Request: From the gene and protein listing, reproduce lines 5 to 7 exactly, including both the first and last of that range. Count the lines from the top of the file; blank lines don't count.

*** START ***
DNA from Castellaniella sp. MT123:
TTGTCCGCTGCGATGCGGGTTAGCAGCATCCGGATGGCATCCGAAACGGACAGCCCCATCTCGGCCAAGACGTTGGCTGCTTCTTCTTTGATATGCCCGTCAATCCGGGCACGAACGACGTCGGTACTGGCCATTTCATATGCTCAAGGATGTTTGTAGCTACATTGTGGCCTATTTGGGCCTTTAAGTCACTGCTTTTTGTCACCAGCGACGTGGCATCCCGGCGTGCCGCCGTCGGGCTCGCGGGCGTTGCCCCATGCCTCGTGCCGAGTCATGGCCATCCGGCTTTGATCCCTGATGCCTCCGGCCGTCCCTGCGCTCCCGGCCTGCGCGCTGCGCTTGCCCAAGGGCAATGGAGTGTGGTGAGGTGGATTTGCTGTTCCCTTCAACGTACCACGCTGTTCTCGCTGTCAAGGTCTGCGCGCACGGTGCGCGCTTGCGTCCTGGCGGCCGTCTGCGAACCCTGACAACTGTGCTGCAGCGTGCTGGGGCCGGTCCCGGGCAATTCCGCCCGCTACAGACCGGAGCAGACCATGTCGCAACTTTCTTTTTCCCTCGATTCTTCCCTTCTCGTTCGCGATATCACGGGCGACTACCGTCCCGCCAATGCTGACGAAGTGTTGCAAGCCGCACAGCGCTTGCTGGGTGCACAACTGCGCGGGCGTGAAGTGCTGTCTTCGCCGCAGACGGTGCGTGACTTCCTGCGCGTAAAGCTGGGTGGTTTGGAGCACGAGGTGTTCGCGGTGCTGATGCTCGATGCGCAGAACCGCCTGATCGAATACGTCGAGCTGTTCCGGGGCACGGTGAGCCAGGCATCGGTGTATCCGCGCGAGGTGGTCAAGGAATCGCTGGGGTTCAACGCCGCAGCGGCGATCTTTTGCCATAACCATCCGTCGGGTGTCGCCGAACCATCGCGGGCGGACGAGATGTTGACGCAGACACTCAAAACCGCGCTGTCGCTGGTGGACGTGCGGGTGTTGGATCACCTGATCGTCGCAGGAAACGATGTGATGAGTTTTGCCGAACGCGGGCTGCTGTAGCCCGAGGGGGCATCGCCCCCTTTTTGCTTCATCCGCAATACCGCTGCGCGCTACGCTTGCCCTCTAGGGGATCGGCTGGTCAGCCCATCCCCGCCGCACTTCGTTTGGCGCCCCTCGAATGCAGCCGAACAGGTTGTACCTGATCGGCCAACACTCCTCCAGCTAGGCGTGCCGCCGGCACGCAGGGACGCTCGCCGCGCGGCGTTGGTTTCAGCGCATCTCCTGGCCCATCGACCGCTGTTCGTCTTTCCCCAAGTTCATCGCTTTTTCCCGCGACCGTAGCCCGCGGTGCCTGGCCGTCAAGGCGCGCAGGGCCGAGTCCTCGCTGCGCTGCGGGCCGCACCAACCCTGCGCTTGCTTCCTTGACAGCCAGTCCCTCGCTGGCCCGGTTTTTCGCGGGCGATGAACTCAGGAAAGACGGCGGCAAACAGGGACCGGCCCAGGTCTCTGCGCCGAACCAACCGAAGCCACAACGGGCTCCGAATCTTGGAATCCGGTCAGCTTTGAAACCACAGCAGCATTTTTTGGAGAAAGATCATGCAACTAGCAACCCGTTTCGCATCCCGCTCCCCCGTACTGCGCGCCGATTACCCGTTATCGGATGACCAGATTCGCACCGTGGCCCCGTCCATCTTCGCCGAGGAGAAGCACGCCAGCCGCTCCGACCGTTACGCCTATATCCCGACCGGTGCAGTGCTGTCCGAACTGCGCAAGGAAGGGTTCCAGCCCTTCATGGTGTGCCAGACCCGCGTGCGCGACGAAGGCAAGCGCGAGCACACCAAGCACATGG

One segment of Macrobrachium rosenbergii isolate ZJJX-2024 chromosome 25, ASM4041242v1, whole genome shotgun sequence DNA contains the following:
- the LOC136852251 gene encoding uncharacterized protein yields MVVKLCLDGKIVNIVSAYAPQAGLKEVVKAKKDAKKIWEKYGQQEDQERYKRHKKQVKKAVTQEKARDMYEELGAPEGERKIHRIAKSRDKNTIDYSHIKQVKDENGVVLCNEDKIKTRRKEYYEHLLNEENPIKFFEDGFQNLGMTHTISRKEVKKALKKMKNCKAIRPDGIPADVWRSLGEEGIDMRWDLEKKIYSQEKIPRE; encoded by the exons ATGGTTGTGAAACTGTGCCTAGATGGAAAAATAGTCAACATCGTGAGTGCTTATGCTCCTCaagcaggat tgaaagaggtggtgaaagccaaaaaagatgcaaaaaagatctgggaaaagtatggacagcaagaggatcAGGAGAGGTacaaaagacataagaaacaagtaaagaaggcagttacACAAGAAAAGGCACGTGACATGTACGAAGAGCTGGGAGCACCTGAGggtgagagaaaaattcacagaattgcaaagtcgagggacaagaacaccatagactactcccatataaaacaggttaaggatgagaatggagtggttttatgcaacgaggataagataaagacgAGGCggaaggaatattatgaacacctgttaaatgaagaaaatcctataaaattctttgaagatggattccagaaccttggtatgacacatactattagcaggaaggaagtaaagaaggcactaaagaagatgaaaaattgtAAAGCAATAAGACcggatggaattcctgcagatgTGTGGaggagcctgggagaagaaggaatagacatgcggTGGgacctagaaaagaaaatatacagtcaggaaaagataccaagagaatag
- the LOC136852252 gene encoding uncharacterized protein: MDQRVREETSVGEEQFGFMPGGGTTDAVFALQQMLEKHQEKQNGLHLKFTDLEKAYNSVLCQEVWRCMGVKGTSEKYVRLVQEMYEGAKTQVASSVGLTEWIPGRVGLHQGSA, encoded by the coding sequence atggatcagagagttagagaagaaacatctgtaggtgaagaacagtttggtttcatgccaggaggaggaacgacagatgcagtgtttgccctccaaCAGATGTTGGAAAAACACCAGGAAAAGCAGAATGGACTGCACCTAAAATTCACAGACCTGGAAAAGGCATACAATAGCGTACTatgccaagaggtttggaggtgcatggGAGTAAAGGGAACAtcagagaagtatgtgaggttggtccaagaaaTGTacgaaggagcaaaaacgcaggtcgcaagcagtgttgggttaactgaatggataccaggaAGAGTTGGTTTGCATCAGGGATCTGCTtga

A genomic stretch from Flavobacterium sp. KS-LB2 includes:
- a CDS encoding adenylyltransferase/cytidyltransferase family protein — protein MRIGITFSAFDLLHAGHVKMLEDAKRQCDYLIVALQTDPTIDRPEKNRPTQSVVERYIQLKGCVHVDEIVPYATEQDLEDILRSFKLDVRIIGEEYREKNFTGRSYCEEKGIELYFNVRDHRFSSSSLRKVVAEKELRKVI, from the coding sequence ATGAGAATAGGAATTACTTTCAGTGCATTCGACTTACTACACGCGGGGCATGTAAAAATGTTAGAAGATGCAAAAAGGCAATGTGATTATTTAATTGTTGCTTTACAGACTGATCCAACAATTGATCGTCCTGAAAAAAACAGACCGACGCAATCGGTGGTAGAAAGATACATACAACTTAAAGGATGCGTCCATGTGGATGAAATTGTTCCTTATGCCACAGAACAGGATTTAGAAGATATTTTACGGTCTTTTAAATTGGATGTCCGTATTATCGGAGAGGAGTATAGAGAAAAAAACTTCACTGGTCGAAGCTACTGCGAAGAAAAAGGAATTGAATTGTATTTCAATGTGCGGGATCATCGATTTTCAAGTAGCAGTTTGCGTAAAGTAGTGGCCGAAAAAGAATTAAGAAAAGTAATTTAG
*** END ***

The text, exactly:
- the LOC136852252 gene encoding uncharacterized protein: MDQRVREETSVGEEQFGFMPGGGTTDAVFALQQMLEKHQEKQNGLHLKFTDLEKAYNSVLCQEVWRCMGVKGTSEKYVRLVQEMYEGAKTQVASSVGLTEWIPGRVGLHQGSA, encoded by the coding sequence atggatcagagagttagagaagaaacatctgtaggtgaagaacagtttggtttcatgccaggaggaggaacgacagatgcagtgtttgccctccaaCAGATGTTGGAAAAACACCAGGAAAAGCAGAATGGACTGCACCTAAAATTCACAGACCTGGAAAAGGCATACAATAGCGTACTatgccaagaggtttggaggtgcatggGAGTAAAGGGAACAtcagagaagtatgtgaggttggtccaagaaaTGTacgaaggagcaaaaacgcaggtcgcaagcagtgttgggttaactgaatggataccaggaAGAGTTGGTTTGCATCAGGGATCTGCTtga

A genomic stretch from Flavobacterium sp. KS-LB2 includes:
- a CDS encoding adenylyltransferase/cytidyltransferase family protein — protein MRIGITFSAFDLLHAGHVKMLEDAKRQCDYLIVALQTDPTIDRPEKNRPTQSVVERYIQLKGCVHVDEIVPYATEQDLEDILRSFKLDVRIIGEEYREKNFTGRSYCEEKGIELYFNVRDHRFSSSSLRKVVAEKELRKVI, from the coding sequence ATGAGAATAGGAATTACTTTCAGTGCATTCGACTTACTACACGCGGGGCATGTAAAAATGTTAGAAGATGCAAAAAGGCAATGTGATTATTTAATTGTTGCTTTACAGACTGATCCAACAATTGATCGTCCTGAAAAAAACAGACCGACGCAATCGGTGGTAGAAAGATACATACAACTTAAAGGATGCGTCCATGTGGATGAAATTGTTCCTTATGCCACAGAACAGGATTTAGAAGATATTTTACGGTCTTTTAAATTGGATGTCCGTATTATCGGAGAGGAGTATAGAGAAAAAAACTTCACTGGTCGAAGCTACTGCGAAGAAAAAGGAATTGAATTGTATTTCAATGTGCGGGATCATCGATTTTCAAGTAGCAGTTTGCGTAAAGTAGTGGCCGAAAAAGAATTAAGAAAAGTAATTTAG